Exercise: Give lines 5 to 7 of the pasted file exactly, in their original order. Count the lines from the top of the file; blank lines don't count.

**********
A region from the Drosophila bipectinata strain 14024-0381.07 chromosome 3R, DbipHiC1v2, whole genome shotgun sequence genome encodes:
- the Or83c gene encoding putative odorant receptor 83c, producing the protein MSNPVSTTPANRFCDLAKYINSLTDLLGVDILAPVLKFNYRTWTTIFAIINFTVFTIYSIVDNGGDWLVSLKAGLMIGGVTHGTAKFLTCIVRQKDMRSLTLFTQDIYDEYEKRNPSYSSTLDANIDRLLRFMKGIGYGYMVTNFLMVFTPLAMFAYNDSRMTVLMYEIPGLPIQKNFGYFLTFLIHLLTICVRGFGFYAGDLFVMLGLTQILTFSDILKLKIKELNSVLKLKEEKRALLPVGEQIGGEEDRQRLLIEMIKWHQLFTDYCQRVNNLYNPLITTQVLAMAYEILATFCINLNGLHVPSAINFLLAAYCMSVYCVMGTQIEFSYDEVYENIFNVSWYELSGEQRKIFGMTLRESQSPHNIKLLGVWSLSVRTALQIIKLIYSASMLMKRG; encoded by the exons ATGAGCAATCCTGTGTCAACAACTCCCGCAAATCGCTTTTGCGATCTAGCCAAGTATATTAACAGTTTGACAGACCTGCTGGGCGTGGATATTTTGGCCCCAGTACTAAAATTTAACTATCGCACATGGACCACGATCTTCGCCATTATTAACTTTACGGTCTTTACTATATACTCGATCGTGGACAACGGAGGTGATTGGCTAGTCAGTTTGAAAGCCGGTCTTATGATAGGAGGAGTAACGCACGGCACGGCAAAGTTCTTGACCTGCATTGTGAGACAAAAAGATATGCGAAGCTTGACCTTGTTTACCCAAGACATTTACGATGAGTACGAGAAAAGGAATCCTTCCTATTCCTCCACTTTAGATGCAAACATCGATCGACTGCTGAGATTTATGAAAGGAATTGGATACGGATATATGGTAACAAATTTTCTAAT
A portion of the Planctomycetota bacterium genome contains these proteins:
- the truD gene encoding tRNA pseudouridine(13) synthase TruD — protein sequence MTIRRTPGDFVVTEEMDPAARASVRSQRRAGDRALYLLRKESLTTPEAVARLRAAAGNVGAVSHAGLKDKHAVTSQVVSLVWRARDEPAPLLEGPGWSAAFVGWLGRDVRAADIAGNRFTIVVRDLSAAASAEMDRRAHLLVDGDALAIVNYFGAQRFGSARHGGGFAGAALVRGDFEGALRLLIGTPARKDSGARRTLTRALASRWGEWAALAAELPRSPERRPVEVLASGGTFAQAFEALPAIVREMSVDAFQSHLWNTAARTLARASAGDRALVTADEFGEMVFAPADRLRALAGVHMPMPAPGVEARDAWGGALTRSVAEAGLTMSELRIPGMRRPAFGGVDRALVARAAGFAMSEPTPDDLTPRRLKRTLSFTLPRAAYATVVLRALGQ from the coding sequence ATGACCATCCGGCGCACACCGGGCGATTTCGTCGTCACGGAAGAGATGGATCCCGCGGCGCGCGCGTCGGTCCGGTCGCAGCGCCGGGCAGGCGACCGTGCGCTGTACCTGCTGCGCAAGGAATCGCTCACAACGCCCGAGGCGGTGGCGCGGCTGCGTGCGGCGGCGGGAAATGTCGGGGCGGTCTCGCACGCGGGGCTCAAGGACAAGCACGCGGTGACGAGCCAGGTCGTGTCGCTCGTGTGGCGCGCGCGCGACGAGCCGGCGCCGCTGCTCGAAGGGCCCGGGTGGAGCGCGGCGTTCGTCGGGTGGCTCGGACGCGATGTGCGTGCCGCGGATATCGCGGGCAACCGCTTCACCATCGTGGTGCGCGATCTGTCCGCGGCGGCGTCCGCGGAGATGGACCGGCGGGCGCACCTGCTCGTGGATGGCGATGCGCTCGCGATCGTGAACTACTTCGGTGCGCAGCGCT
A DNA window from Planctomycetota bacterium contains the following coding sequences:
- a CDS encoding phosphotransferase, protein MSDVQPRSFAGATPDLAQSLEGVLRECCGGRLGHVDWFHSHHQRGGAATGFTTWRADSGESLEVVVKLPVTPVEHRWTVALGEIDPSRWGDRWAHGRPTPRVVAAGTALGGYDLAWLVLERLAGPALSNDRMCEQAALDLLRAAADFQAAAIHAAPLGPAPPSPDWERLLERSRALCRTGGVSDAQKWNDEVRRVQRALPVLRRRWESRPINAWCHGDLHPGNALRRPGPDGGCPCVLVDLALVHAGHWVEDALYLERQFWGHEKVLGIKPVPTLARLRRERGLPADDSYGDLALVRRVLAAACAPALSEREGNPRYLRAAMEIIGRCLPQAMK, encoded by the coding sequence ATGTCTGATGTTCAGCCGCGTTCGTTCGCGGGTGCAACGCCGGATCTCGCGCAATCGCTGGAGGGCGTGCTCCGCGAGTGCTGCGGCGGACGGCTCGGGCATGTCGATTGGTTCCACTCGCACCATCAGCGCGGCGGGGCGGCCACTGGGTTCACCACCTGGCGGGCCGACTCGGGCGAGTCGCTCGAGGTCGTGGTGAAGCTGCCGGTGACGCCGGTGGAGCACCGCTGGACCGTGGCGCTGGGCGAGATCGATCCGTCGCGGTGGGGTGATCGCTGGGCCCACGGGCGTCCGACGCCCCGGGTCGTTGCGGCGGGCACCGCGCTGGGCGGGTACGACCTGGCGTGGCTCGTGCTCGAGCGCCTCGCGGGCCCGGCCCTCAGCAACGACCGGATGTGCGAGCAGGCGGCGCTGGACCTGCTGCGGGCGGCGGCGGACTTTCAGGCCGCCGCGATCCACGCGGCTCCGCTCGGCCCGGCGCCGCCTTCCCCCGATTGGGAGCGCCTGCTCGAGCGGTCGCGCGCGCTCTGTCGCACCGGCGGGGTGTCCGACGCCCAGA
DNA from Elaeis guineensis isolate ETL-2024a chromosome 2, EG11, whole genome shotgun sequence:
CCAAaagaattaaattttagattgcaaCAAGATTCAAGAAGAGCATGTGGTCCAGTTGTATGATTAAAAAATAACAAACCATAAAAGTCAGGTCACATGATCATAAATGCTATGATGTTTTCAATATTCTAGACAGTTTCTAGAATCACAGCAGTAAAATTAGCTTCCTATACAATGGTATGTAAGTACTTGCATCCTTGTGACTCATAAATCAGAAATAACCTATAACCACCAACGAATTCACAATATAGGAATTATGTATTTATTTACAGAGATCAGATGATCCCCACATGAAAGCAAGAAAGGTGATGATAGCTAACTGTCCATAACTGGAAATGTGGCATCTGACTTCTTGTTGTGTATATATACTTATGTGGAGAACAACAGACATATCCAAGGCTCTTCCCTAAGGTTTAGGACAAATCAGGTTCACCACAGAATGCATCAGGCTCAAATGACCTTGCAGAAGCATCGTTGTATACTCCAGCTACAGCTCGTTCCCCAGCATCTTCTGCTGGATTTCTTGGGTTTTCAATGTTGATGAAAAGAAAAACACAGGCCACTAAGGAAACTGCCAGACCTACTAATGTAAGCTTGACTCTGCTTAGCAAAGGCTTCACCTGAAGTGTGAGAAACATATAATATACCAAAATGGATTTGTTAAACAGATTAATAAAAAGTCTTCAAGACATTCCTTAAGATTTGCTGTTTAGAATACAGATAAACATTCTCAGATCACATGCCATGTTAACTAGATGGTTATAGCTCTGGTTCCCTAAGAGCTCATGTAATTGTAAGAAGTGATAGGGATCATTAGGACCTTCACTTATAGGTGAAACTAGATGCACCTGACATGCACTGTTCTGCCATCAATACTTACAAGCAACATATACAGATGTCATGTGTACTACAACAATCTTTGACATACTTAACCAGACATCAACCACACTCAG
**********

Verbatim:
A DNA window from Planctomycetota bacterium contains the following coding sequences:
- a CDS encoding phosphotransferase, protein MSDVQPRSFAGATPDLAQSLEGVLRECCGGRLGHVDWFHSHHQRGGAATGFTTWRADSGESLEVVVKLPVTPVEHRWTVALGEIDPSRWGDRWAHGRPTPRVVAAGTALGGYDLAWLVLERLAGPALSNDRMCEQAALDLLRAAADFQAAAIHAAPLGPAPPSPDWERLLERSRALCRTGGVSDAQKWNDEVRRVQRALPVLRRRWESRPINAWCHGDLHPGNALRRPGPDGGCPCVLVDLALVHAGHWVEDALYLERQFWGHEKVLGIKPVPTLARLRRERGLPADDSYGDLALVRRVLAAACAPALSEREGNPRYLRAAMEIIGRCLPQAMK, encoded by the coding sequence ATGTCTGATGTTCAGCCGCGTTCGTTCGCGGGTGCAACGCCGGATCTCGCGCAATCGCTGGAGGGCGTGCTCCGCGAGTGCTGCGGCGGACGGCTCGGGCATGTCGATTGGTTCCACTCGCACCATCAGCGCGGCGGGGCGGCCACTGGGTTCACCACCTGGCGGGCCGACTCGGGCGAGTCGCTCGAGGTCGTGGTGAAGCTGCCGGTGACGCCGGTGGAGCACCGCTGGACCGTGGCGCTGGGCGAGATCGATCCGTCGCGGTGGGGTGATCGCTGGGCCCACGGGCGTCCGACGCCCCGGGTCGTTGCGGCGGGCACCGCGCTGGGCGGGTACGACCTGGCGTGGCTCGTGCTCGAGCGCCTCGCGGGCCCGGCCCTCAGCAACGACCGGATGTGCGAGCAGGCGGCGCTGGACCTGCTGCGGGCGGCGGCGGACTTTCAGGCCGCCGCGATCCACGCGGCTCCGCTCGGCCCGGCGCCGCCTTCCCCCGATTGGGAGCGCCTGCTCGAGCGGTCGCGCGCGCTCTGTCGCACCGGCGGGGTGTCCGACGCCCAGA
DNA from Elaeis guineensis isolate ETL-2024a chromosome 2, EG11, whole genome shotgun sequence: